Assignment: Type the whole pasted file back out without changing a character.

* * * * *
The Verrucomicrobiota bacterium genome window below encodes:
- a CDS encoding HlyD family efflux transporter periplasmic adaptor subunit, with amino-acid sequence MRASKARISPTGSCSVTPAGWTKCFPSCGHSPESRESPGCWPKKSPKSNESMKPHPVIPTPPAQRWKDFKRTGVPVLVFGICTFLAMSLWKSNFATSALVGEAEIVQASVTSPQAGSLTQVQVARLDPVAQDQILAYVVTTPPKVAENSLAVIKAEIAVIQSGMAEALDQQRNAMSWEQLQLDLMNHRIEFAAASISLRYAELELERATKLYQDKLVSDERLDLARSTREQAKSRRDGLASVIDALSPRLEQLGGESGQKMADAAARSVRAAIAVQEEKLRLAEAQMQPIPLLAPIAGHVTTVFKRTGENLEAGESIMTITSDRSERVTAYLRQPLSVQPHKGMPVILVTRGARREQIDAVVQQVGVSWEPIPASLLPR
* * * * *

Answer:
The Verrucomicrobiota bacterium genome window below encodes:
- a CDS encoding HlyD family efflux transporter periplasmic adaptor subunit, with amino-acid sequence MRASKARISPTGSCSVTPAGWTKCFPSCGHSPESRESPGCWPKKSPKSNESMKPHPVIPTPPAQRWKDFKRTGVPVLVFGICTFLAMSLWKSNFATSALVGEAEIVQASVTSPQAGSLTQVQVARLDPVAQDQILAYVVTTPPKVAENSLAVIKAEIAVIQSGMAEALDQQRNAMSWEQLQLDLMNHRIEFAAASISLRYAELELERATKLYQDKLVSDERLDLARSTREQAKSRRDGLASVIDALSPRLEQLGGESGQKMADAAARSVRAAIAVQEEKLRLAEAQMQPIPLLAPIAGHVTTVFKRTGENLEAGESIMTITSDRSERVTAYLRQPLSVQPHKGMPVILVTRGARREQIDAVVQQVGVSWEPIPASLLPR